By Lukas Brinkerhoff
Pat the Bunny said, “A punk rock song will never change the world, but I can tell you about a couple that changed me.”
It’s 7:17 AM. The sun has crested casting a golden light that could be compared to the approving gaze of god looking down up on this band of folks working. There’s about 60 of us, give or take a few, no official count was taken. I’m racing up and down the line of people swinging pick axes, Macleods, shovels and rakes. As soon as I get done answering one question, I hear my name from the other side of the line and off I go to try and keep the train from coming off the tracks.
8:30 AM rolls around, our official quitting time. In an hour and a half, we have built what would normally take us 4-5 dig days. Huge rocks were removed, brush cleared, benches built and all of it raked out and finished.
Standing at the end of the trail I had watched be constructed, by people who had never done any type of trail building before (at least very few of them had) in 1.5 hours, I got kind of excited. Ok, let’s be honest I was stoked. You couldn’t wipe the grin off my face regardless of how hard you hit it with a high five. It also made me question what was possible. In such short time, on one occasion we had built just over ¼ mile of trail. What if we did that every weekend? Or even just once a month?
The late Utah Phillips said that toil is what you do when someone else pays you, labor is what you do for yourself. It’s what your life purpose is and while it might take some serious effort, it’s not work because it’s what you are meant to do.
If you’ve ever dug a trench in your front yard, you know that it’s hard work. Most of trail building is pretty much the same thing. Pick axe goes through and begins cutting the bench. The Macleod follows dragging the dirt out widening the tread and creating a rough trail. Then the finishing work begins, smoothing it all out, removing any roots and rocks that may have been left behind. This process can go fast, but more often than not it takes hours to build short sections of trail.
And while this process is almost identical “work” as what is required to dig a trench, it’s actually fun. You couldn’t pay me enough to want to dig a hole in my yard, but put a shovel in my hand and tell me that I can build a trail and it’s a trail that I can then ride a bike on. Well, you won’t have to pay me anything for me to want to be there.
There are few things I find more enjoying than riding a trail for the first time. Each turn is new and there’s an excitement to see what’s around that next bend. Is there a sweet rock feature? Maybe a beautifully constructed roller that looks super sketchy but rolls out perfectly? Or just some smooth, flowy bench cut trail that seems to go for miles and miles and miles. It doesn’t matter what it is, I want to see it. I want to ride it.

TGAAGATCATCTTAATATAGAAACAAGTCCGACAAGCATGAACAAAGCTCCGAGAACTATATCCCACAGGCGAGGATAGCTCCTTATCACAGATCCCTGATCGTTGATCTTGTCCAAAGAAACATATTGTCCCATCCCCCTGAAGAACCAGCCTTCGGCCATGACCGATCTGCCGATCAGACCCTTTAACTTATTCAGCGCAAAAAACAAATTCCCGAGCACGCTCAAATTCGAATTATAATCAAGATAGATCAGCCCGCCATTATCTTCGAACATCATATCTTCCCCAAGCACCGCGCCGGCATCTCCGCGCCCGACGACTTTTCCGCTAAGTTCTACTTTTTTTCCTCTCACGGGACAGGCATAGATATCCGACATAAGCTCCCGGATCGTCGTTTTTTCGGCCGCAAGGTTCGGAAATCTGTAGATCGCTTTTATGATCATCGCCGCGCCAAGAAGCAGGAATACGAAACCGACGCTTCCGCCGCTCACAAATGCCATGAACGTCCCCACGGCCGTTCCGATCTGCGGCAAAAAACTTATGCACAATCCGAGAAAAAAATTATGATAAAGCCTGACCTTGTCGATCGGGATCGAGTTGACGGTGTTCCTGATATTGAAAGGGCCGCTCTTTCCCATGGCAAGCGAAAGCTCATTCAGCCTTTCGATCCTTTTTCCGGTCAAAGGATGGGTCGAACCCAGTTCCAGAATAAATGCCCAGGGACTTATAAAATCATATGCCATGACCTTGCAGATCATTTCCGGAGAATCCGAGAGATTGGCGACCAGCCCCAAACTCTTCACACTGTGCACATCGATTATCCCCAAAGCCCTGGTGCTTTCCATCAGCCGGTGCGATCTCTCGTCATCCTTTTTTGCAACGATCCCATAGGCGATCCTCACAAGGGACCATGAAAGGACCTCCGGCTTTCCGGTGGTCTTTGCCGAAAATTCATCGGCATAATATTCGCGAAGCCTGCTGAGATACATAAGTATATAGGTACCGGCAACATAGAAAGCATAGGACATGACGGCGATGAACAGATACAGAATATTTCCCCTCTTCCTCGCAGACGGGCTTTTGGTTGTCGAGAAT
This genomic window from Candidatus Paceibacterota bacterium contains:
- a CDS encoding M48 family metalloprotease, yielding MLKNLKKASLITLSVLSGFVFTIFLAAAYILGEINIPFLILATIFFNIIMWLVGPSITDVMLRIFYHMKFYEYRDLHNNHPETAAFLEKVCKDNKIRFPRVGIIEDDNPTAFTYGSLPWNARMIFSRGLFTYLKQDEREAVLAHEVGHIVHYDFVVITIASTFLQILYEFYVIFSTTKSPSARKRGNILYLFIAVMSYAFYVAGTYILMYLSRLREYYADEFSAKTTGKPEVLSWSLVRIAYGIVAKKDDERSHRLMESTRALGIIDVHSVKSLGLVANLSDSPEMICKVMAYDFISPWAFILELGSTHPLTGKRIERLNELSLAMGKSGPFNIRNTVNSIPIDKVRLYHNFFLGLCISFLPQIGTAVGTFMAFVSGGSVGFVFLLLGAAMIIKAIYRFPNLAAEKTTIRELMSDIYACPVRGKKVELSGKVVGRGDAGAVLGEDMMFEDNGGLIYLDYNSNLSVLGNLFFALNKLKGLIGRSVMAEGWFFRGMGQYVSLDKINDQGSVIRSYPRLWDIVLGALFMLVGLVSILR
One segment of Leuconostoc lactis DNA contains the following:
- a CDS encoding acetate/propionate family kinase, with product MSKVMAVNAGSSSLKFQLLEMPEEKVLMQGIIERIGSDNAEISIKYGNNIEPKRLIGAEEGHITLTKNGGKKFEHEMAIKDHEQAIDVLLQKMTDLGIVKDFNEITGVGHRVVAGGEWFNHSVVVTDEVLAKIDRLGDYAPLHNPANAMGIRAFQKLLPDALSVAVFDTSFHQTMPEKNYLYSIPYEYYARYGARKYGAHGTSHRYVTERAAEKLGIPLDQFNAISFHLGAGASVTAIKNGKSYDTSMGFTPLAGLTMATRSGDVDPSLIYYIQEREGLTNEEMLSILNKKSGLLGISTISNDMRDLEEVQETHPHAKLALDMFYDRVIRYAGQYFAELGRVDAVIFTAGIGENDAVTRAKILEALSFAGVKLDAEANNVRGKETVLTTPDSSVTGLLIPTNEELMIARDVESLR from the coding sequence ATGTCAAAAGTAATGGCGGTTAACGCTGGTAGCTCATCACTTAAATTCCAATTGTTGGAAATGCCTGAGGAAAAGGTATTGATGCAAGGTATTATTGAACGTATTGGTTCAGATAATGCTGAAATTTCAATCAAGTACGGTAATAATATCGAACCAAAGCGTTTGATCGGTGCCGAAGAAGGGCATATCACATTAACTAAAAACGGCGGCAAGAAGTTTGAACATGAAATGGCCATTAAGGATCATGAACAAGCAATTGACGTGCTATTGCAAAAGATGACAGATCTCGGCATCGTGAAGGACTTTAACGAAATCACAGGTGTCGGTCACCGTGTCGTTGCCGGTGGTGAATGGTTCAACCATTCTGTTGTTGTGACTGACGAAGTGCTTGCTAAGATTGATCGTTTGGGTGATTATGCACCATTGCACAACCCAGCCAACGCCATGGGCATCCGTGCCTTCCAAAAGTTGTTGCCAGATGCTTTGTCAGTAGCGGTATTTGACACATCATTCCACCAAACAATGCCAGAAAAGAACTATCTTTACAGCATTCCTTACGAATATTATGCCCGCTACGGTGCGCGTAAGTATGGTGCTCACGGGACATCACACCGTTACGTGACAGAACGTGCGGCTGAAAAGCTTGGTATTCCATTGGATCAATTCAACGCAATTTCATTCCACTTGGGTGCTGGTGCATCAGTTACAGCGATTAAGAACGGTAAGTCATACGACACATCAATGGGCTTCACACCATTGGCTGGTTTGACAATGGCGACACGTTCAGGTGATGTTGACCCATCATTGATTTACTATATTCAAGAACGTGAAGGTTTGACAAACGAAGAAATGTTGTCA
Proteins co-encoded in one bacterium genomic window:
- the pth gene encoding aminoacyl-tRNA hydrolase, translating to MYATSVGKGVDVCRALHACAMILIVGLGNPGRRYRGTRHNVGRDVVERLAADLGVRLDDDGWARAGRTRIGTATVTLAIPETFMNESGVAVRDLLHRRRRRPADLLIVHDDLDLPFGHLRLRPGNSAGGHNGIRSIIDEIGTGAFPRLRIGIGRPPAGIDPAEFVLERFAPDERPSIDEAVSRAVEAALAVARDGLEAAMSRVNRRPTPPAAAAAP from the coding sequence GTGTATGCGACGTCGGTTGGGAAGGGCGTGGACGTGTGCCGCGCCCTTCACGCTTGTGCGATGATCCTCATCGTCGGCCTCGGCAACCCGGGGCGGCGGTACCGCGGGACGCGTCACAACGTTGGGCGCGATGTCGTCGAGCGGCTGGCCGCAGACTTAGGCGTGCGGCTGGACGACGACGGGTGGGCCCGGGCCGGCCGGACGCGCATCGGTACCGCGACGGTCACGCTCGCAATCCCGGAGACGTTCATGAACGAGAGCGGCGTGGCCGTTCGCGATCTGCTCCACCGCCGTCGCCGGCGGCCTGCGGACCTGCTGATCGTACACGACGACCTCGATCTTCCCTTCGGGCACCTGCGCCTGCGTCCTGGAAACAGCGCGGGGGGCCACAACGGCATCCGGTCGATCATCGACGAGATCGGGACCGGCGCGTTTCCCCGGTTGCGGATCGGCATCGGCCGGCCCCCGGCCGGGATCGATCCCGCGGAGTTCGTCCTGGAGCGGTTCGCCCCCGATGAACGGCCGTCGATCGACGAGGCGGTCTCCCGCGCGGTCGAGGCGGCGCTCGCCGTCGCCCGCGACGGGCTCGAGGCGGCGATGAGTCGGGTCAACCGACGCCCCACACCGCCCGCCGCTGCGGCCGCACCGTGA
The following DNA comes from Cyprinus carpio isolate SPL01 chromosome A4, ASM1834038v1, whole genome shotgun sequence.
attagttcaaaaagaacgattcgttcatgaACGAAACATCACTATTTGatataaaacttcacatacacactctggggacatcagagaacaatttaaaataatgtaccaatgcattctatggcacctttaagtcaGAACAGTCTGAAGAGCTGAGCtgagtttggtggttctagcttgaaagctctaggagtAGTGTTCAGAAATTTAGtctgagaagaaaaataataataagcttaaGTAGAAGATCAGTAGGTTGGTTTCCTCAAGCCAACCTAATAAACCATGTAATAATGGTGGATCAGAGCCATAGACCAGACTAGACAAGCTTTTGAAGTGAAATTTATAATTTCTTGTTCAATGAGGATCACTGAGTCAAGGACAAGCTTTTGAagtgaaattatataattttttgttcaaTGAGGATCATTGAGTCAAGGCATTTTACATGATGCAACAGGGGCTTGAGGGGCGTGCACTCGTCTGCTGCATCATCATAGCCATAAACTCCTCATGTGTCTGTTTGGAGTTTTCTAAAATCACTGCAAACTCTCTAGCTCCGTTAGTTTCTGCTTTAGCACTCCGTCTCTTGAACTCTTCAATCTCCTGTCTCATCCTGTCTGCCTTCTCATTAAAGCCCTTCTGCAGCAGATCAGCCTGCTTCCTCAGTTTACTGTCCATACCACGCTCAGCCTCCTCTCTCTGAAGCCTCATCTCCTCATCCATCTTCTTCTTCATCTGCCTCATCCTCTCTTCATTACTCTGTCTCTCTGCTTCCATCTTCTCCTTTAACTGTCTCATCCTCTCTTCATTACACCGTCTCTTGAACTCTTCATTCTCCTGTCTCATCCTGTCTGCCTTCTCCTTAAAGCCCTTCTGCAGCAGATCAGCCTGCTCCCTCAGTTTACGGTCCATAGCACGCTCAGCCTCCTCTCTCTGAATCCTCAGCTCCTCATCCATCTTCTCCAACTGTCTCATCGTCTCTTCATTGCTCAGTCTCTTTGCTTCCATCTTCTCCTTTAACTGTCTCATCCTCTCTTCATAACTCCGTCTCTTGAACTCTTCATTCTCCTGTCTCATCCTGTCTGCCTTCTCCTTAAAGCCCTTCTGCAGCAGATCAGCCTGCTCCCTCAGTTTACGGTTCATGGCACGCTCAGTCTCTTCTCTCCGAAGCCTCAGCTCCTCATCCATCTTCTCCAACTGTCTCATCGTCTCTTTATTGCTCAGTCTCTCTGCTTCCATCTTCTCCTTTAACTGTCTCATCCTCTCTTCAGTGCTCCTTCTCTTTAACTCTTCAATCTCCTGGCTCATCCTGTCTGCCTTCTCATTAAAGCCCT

The only thing that is more satisfying than cleaning a sketchy section of trail, is building a sketchy section of trail. Take the side of a hill, draw a line and then dig it in. You are no longer a passive participant in the art, you become the protagonist. You get to decide if the line will go left or right, if you go over the rock, around it or if it has to come out. Is there a cholla patch, a tree or some hill you want to ride through? Well, that’s up to you. You are the digger.
“But I guess it comes down to what kind of world you want to live in” – Propogandhi
I want to live in a place that you could hop on your bike and after a short pedal, you could hit some sweet singletrack. That line in the ground would lead you to more lines in the ground that spread out in a myriad of directions. Each way would not only take you to a different chunk of real estate, but to a different type of trail. Want to hit miles of smooth, flowy dirt, go right. Want chunky rocks that will make you wish for more suspension and make you pucker a little bit, go left. That’s the kind of place I want to live.
I have an inkling that most mountain bikers would agree. If there is a universally held desire, it’s the wish for more trails and more time to ride them. The flip side to that is that trails do not build themselves. I’ve wished for trails in certain places for years and never once has one popped up. It isn’t until someone takes the initiative and puts for the effort that the line in the ground we call singletrack and that is so vital to our sport, appears.
And while Gandhi may have said that we need to be the change that we want to see in the world, I haven’t quite figured out how to be a trail. However, watching 60 or so high school kids build a ¼ mile of trail certainly gave me hope for the future. It made me see the possibility of having more people involved. What if every mountain biker gave 3 hours a month to trails? How many miles would we have? How much better maintained would the trails be? Would we then be able to say that there is a plethora of trails? And more importantly, wouldn’t they be the kinds of trails that we want?
Who knows? I certainly don’t. I guess I’ll just keep digging.
Note: To participate in trail building days in St. George, visit http://dmbta.org/news/events/ for times and locations.
Lukas Brinkerhoff blogs about mountain biking and life at mooseknuckleralliance.org.